JPMorgan Chase Provides $500,000 Grant to Seattle U Resource Program for Growth of Central Area Businesses

Seattle University receives a $500,000 grant from JPMorgan Chase to implement a new program that offers tailored business training and development services to neighborhood businesses.

Written by Dean Forbes
November 14, 2016

SEATTLE– Seattle University has received a three-year $500,000 grant from JPMorgan Chase to implement a new program that offers tailored business training and development services to neighborhood businesses in Seattle’s Central Area – the Resource Amplification & Management Program (RAMP).   The grant is part of JPMorgan Chase’s “Small Business Forward” program, which recently announced the $75 million initiative to accelerate the growth of minority-, women-, and veteran-owned small businesses. 

RAMP will focus the existing resources of Seattle U and the community, including students, faculty, staff, volunteers, alumni, neighborhood partners, and service providers, on Central Area businesses that are minority-, women-, and immigrant-owned, so that they can stay, grow, and thrive as Seattle’s economic boom continues.  Many of these businesses are confronting lost retail space, rising rents, shifting markets, and construction impacts that are forcing them to close or move, even though they represent the essential social, ethic, and economic “fabric” of the Central Area community. 

Seattle U’s Innovation and Entrepreneurship Center (IEC) team, led by Executive Director Sue Oliver, is the grant recipient, and has been working to augment the existing business services and capacity within the Central Area community over the past year, through a pilot project also funded by JPMorgan Chase.  With assistance from Seattle U faculty, staff, students, volunteers and service providers, the RAMP team will focus initially on the requirements of neighborhood businesses in the Central Area.

“The objective is to work with the business owners to create a customized strategic game plan with multiple elements, from marketing to raising capital and more for their long-term success and sustainability,” said Oliver. “Together, we’re building upon their existing strengths, resources, and capabilities.” Over the next three years, the RAMP team will provide business resources, training, coaching, and connections to over 200 businesses, thanks to the JPMorgan Chase grant, which is the IEC’s single largest organizational grant in its history.

“JPMorgan Chase is committed to helping communities make a long-term investment in increasing the access to career pathways and turning these opportunities into meaningful employment down the road,” said JPMorgan Chase Northwest Philanthropy Manager Cat Martin. “We feel our support of Seattle University’s RAMP Program is an important way we are helping to build the long-term success of the local economy.”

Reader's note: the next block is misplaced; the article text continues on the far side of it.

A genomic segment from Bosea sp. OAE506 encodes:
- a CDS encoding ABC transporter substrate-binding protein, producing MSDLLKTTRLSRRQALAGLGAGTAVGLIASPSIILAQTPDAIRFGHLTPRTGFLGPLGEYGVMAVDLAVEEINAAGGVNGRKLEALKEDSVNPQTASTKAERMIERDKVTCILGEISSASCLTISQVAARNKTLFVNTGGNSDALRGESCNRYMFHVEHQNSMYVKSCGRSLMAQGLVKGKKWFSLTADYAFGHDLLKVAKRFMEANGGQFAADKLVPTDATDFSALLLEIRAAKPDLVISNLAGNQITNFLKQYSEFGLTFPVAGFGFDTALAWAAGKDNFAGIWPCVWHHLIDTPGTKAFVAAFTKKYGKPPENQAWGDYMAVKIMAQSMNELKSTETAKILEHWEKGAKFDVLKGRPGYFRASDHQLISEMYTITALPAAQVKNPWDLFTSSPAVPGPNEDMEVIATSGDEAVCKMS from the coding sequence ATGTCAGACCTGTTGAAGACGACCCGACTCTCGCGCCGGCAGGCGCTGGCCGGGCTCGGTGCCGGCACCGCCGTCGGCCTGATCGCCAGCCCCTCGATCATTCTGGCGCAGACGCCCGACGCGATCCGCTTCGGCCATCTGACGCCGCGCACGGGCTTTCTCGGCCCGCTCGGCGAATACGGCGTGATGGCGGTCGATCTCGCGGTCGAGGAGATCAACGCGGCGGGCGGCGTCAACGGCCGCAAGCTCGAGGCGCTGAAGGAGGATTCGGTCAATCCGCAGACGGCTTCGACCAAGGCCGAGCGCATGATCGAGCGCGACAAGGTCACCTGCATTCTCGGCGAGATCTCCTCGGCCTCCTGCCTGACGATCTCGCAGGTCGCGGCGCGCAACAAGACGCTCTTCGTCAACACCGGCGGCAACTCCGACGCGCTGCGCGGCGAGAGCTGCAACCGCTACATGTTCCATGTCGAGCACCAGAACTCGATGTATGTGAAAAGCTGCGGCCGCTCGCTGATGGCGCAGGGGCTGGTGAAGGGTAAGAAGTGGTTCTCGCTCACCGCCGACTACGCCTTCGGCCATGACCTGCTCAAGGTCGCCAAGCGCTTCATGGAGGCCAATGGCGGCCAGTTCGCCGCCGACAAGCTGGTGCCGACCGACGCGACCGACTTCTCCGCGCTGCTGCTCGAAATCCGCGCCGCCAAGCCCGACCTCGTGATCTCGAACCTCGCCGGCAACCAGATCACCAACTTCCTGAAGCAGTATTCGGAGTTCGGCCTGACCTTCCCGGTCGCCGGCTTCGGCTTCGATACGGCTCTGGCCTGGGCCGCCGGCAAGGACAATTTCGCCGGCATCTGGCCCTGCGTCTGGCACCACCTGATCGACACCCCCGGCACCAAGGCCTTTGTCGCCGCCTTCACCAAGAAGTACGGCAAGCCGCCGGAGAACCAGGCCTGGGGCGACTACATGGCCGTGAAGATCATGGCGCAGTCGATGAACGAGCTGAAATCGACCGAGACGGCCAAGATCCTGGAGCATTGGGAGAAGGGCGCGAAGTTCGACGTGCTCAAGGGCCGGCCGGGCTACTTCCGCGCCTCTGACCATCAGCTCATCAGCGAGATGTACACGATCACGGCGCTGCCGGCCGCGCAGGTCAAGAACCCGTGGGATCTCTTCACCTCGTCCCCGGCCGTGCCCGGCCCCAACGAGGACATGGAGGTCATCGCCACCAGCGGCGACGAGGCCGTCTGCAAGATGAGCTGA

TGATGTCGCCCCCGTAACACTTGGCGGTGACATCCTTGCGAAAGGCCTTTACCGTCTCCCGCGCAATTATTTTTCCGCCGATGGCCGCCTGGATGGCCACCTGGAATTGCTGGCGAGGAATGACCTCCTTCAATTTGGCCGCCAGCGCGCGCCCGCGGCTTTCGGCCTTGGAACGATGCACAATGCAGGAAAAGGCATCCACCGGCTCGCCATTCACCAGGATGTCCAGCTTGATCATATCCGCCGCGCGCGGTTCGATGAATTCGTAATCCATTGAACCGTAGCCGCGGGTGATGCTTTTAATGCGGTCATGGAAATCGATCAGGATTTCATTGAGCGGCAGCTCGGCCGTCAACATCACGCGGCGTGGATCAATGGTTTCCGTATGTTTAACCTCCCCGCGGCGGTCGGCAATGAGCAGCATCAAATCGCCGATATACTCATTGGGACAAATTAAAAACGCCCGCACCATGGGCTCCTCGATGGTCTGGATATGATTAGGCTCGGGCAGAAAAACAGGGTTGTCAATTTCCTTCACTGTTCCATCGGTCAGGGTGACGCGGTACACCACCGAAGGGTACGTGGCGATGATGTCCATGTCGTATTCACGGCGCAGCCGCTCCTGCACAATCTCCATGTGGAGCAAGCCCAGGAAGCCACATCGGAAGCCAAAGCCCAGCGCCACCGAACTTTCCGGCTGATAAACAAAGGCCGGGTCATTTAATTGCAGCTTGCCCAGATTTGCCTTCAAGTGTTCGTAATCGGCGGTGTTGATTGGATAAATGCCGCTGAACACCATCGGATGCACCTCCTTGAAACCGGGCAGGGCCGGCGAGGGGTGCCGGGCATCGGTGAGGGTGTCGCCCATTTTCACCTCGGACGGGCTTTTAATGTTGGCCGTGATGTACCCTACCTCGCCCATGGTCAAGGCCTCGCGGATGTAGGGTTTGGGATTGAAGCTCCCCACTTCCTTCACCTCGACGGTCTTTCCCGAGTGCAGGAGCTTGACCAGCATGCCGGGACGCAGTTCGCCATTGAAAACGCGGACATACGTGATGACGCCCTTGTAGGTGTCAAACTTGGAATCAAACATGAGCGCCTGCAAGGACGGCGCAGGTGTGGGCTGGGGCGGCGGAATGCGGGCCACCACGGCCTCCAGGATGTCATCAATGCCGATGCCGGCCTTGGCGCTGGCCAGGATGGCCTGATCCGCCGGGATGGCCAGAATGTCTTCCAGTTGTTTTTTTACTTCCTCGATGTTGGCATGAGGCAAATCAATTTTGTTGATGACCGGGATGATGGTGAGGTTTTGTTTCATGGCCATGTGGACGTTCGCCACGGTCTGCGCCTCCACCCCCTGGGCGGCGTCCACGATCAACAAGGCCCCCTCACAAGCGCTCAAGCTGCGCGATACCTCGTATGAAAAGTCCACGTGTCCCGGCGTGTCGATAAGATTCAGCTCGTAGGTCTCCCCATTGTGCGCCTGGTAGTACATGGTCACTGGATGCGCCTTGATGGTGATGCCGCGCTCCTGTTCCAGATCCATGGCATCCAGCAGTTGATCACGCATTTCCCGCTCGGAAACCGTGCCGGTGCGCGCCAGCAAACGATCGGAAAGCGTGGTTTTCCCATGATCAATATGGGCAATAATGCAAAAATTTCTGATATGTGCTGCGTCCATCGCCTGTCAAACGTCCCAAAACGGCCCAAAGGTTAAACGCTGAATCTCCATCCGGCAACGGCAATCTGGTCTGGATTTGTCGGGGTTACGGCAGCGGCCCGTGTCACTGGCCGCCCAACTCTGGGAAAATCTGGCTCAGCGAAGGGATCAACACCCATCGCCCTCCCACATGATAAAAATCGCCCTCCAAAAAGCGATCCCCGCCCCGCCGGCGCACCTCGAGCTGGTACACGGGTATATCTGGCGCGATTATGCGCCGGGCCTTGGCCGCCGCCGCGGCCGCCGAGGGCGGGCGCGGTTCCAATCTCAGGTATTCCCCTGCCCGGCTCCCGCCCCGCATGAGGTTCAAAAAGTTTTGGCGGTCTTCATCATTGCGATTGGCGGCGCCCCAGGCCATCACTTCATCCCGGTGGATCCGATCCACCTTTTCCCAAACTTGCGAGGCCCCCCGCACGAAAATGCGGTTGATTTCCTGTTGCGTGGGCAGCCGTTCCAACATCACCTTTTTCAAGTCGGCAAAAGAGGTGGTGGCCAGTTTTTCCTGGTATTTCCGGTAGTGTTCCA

“The RAMP business-campus-community engagement model requires successful community partnerships and aligns with the Seattle U mission around community engagement and empowering leaders for the greater good,” said Joseph Phillips, Dean of the Seattle U Albers School of Business and Economics.

Here’s how RAMP works: Qualified student interns serve as year-long client relationship manager trainees who, along with a small team of experienced business mentors, work with a small portfolio of 4-5 neighborhood business owners to assess their requirements and connect them to business resources.  These resources include referrals to existing civic and private business services, as well as to Seattle U’s own interns, class projects, faculty researchers and volunteer mentors.  The RAMP team also provides basic business coaching to inspire the clients and hold them accountable to learn and build their own capacity to succeed over a multi-year time frame.  For as long as they choose, RAMP clients will receive a client relationship management intern and resource team each year.

The RAMP team will also offer advisory services to qualified nonprofits and other organizations that are currently servicing Central Area businesses, in areas such as governance, marketing, and leadership development. “An important part of the RAMP process,” said Oliver, “is to create a strong model for business-campus-community engagement with case studies, outcome metrics and best practices that can be replicated and expanded across the region and, ultimately, nationwide.”

“We need to protect and strengthen valuable community assets in these neighborhoods,” said Doris Koo, lead consultant with Yesler Community Collaborative, a nonprofit working with Seattle U on this project. “Business owners and entrepreneurs help us create more livable neighborhoods and preserve the cultural diversity that makes Seattle a great city.  The RAMP project can make a huge contribution to their continued growth and success.”

In addition to building a national model for this program, Oliver envisions a future that includes more robust training courses for small business owners.

“A big opportunity is to better prepare neighborhood businesses for bank or investor funding, as well as for supplier contracts and commercial space,” notes Oliver. “It’s really about building upon what they’re already doing very well and conveying a more compelling story for lenders, investors, organizational purchasers, and commercial property managers.”